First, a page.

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Patient Attrition in Physical Therapy – A Growing Problem

What questions to ask yourself about prescribed treatment not being completed

patient attrition

The phrase, “stop and smell the roses” should not be a metaphor for pausing where you are in life. But things happen. Whether it is a car accident, sport or work injury, it’s never a convenient time to be out of work and holding back on the things you enjoy.

Physical therapy is the preservation, enhancement, and restoration of movement for physical function. In other words, when you do experience an injury, this platform of service is designed to help get you back on your feet. Seems simple enough. Yet, regardless of the recommendations of doctors, people still are not attending all of their prescribed or scheduled sessions. This impedes recovery and in many cases – means patients fail to return to full function post injury. Many factors can play into this lack of treatment, and understanding why can help reduce patient attrition.

One of the most common reasons for missing treatment can be that life just gets in the way. It is important that the therapist and the patient communicate the amount of time the sessions will take. It’s hard to see the big picture when the patient feels like he or she is accomplishing the tasks and feels that they no longer need treatment. If the scheduled treatment is on an eight to ten-week plan, but the patient is completing tasks early on, they may lose interest in future sessions. Other times, it just becomes difficult to make time for the sessions. Everyone is busy, there never seems to be enough time to work full time, get groceries, go to the gym, make dinner, and all the other errands that come up. Having a clear understanding of how long treatment will take and why each step is crucial will help the patient stay focused and motivated.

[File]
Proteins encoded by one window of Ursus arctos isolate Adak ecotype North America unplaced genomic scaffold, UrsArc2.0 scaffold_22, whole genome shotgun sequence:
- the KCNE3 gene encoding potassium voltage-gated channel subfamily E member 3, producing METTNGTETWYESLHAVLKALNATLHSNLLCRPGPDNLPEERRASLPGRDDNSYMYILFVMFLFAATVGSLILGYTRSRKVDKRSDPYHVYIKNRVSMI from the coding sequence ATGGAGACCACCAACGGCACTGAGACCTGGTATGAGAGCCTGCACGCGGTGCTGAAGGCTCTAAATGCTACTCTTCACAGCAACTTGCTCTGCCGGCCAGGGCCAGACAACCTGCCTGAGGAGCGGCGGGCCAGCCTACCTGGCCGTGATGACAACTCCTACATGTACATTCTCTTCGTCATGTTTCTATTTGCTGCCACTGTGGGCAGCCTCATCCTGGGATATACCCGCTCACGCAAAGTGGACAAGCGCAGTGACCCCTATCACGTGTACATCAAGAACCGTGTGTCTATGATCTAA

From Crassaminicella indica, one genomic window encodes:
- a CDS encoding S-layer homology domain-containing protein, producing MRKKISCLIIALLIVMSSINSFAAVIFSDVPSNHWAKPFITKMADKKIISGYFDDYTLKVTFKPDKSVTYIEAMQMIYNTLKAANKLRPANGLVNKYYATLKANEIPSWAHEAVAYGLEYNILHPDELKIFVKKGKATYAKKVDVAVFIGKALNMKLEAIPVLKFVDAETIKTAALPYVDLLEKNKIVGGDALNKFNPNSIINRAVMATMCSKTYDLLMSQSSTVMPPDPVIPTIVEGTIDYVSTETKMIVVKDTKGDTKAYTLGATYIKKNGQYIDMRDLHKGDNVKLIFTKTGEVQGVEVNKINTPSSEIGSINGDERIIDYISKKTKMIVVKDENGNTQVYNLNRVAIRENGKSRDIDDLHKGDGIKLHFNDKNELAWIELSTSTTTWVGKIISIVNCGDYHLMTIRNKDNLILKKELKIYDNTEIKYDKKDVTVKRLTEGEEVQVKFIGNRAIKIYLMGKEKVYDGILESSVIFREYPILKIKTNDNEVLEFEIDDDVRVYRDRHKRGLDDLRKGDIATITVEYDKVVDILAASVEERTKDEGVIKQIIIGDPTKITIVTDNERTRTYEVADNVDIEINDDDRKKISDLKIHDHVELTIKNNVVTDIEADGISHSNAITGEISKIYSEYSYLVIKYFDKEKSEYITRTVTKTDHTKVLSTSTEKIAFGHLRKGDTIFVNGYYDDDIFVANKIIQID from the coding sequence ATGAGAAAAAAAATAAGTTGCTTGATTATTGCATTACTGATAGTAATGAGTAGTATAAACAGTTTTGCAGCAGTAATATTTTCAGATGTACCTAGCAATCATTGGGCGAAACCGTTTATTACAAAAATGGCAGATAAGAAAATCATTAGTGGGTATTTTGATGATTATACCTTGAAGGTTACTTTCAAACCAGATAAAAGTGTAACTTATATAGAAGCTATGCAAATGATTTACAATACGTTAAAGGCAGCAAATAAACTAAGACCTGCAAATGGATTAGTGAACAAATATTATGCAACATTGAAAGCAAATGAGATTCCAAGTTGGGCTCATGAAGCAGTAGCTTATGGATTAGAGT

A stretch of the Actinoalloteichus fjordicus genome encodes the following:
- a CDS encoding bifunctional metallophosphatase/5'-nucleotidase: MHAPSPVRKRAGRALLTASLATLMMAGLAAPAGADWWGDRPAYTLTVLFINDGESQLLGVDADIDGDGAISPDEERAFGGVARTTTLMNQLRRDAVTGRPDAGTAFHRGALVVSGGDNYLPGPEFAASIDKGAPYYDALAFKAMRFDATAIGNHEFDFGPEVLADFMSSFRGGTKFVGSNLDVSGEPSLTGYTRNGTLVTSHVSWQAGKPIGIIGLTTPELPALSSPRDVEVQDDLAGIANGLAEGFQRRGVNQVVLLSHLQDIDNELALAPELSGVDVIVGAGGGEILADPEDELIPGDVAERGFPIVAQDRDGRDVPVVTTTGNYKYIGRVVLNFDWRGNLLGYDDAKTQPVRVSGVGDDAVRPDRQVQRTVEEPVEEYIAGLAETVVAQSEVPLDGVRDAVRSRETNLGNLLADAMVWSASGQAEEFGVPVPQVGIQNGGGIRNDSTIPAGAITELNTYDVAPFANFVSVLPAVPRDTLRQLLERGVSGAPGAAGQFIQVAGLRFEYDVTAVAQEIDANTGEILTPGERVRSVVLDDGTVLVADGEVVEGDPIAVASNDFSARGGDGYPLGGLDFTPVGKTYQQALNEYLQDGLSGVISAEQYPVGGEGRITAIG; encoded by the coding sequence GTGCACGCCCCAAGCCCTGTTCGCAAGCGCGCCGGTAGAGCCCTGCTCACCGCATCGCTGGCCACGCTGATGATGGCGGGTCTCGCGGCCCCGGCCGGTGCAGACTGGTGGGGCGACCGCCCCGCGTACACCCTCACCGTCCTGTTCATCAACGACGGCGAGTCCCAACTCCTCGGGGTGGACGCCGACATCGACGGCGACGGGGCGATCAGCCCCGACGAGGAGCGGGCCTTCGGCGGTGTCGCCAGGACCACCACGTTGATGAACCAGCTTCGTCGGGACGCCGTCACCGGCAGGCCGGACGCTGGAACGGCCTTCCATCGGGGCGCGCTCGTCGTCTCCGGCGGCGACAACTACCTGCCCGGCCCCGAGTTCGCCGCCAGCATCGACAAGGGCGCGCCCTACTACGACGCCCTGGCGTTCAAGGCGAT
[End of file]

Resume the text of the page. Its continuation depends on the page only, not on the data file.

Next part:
Other times, the patient could be struggling with an emotional battle. If they have been in a serious accident and are having to cope with a new way of life, it can be incredibly difficult to stay motivated. They could also be searching for help from chronic pain, which is a completely different struggle, as it is something they feel and suffer from every single day. The best way to approach someone struggling is to treat the person, not just treat the injury. Take the time to listen to the patient’s needs and to understand his or her frustrations to reduce patient attrition.

It goes beyond the patient as well. Clinicians should take a look to see if there are any patterns within the facility for non-treatment or missed appointments. Are there more cancellations or skipped appointments on the weekends? Are you over-booked or short-staffed and moving patients further out? Internal process can be a factor in non-treatments. Maybe there is a therapist that has great reviews that everyone wants to work with, but there isn’t the time. Meet with your employees and find their strengths and weaknesses to make for a stronger clinic. Be sure to keep your employees motivated, and provide the necessary resources to help make them successful.

Increasingly, clinics are getting creative finding ways to reduce patient attrition. Stay tuned for the next installment in this series, sharing some of the techniques that are working for clinics today.